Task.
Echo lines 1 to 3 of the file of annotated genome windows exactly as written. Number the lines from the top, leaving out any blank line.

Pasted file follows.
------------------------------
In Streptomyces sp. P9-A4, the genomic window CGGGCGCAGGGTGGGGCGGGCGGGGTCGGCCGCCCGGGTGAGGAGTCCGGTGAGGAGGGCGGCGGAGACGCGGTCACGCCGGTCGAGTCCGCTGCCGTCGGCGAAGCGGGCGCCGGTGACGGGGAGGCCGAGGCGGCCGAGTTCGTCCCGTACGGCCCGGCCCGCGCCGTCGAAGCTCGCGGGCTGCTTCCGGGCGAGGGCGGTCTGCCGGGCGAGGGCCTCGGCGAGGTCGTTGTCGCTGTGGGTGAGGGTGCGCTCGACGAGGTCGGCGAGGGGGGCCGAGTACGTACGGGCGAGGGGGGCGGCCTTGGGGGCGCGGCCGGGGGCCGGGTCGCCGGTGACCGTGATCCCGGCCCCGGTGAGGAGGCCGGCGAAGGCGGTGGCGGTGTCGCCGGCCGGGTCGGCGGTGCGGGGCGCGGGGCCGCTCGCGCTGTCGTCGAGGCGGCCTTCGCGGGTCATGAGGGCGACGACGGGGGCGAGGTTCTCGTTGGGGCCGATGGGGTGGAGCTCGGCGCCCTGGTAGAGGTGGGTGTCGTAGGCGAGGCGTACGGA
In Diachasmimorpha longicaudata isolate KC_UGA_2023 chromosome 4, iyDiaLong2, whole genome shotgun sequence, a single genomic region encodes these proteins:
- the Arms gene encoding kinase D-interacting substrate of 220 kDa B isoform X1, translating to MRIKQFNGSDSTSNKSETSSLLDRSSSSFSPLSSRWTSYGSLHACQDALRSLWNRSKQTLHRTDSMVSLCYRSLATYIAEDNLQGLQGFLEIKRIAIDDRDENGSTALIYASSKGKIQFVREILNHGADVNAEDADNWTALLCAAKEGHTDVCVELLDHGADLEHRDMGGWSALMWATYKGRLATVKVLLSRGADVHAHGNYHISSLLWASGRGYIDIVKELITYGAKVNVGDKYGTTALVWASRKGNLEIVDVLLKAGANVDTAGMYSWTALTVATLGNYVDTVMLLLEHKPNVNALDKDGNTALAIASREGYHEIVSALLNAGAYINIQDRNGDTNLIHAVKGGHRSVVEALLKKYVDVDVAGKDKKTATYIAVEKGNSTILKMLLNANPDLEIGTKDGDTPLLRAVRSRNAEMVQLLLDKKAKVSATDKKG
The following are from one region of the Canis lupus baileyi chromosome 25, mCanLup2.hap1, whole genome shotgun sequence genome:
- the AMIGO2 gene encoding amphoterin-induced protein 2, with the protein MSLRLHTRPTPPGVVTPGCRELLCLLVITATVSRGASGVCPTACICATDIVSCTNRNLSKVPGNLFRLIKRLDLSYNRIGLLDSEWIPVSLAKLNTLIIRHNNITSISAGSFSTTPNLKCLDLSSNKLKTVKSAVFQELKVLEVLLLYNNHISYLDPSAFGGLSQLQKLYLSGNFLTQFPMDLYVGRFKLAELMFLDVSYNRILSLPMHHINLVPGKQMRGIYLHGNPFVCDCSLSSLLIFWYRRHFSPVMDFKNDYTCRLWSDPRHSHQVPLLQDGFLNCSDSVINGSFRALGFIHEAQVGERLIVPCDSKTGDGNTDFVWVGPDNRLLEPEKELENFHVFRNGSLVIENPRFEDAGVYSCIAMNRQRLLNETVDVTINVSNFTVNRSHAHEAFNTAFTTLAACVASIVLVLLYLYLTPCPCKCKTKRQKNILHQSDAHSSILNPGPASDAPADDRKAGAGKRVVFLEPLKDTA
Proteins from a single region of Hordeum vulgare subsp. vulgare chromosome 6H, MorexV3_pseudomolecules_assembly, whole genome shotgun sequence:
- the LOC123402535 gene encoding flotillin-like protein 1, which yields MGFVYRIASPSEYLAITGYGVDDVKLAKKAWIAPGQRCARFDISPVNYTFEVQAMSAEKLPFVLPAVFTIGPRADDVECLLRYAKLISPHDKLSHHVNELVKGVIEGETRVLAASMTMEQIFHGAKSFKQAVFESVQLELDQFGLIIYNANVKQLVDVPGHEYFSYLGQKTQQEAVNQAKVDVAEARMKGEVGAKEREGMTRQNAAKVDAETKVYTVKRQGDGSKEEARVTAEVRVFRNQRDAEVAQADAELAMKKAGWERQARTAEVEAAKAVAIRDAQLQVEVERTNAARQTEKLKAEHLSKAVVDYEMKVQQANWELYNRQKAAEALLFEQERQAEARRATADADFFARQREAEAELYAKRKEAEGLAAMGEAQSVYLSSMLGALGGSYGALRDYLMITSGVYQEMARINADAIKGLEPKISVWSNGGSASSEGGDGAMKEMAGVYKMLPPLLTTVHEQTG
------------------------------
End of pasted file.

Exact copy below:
In Streptomyces sp. P9-A4, the genomic window CGGGCGCAGGGTGGGGCGGGCGGGGTCGGCCGCCCGGGTGAGGAGTCCGGTGAGGAGGGCGGCGGAGACGCGGTCACGCCGGTCGAGTCCGCTGCCGTCGGCGAAGCGGGCGCCGGTGACGGGGAGGCCGAGGCGGCCGAGTTCGTCCCGTACGGCCCGGCCCGCGCCGTCGAAGCTCGCGGGCTGCTTCCGGGCGAGGGCGGTCTGCCGGGCGAGGGCCTCGGCGAGGTCGTTGTCGCTGTGGGTGAGGGTGCGCTCGACGAGGTCGGCGAGGGGGGCCGAGTACGTACGGGCGAGGGGGGCGGCCTTGGGGGCGCGGCCGGGGGCCGGGTCGCCGGTGACCGTGATCCCGGCCCCGGTGAGGAGGCCGGCGAAGGCGGTGGCGGTGTCGCCGGCCGGGTCGGCGGTGCGGGGCGCGGGGCCGCTCGCGCTGTCGTCGAGGCGGCCTTCGCGGGTCATGAGGGCGACGACGGGGGCGAGGTTCTCGTTGGGGCCGATGGGGTGGAGCTCGGCGCCCTGGTAGAGGTGGGTGTCGTAGGCGAGGCGTACGGA
In Diachasmimorpha longicaudata isolate KC_UGA_2023 chromosome 4, iyDiaLong2, whole genome shotgun sequence, a single genomic region encodes these proteins:
- the Arms gene encoding kinase D-interacting substrate of 220 kDa B isoform X1, translating to MRIKQFNGSDSTSNKSETSSLLDRSSSSFSPLSSRWTSYGSLHACQDALRSLWNRSKQTLHRTDSMVSLCYRSLATYIAEDNLQGLQGFLEIKRIAIDDRDENGSTALIYASSKGKIQFVREILNHGADVNAEDADNWTALLCAAKEGHTDVCVELLDHGADLEHRDMGGWSALMWATYKGRLATVKVLLSRGADVHAHGNYHISSLLWASGRGYIDIVKELITYGAKVNVGDKYGTTALVWASRKGNLEIVDVLLKAGANVDTAGMYSWTALTVATLGNYVDTVMLLLEHKPNVNALDKDGNTALAIASREGYHEIVSALLNAGAYINIQDRNGDTNLIHAVKGGHRSVVEALLKKYVDVDVAGKDKKTATYIAVEKGNSTILKMLLNANPDLEIGTKDGDTPLLRAVRSRNAEMVQLLLDKKAKVSATDKKG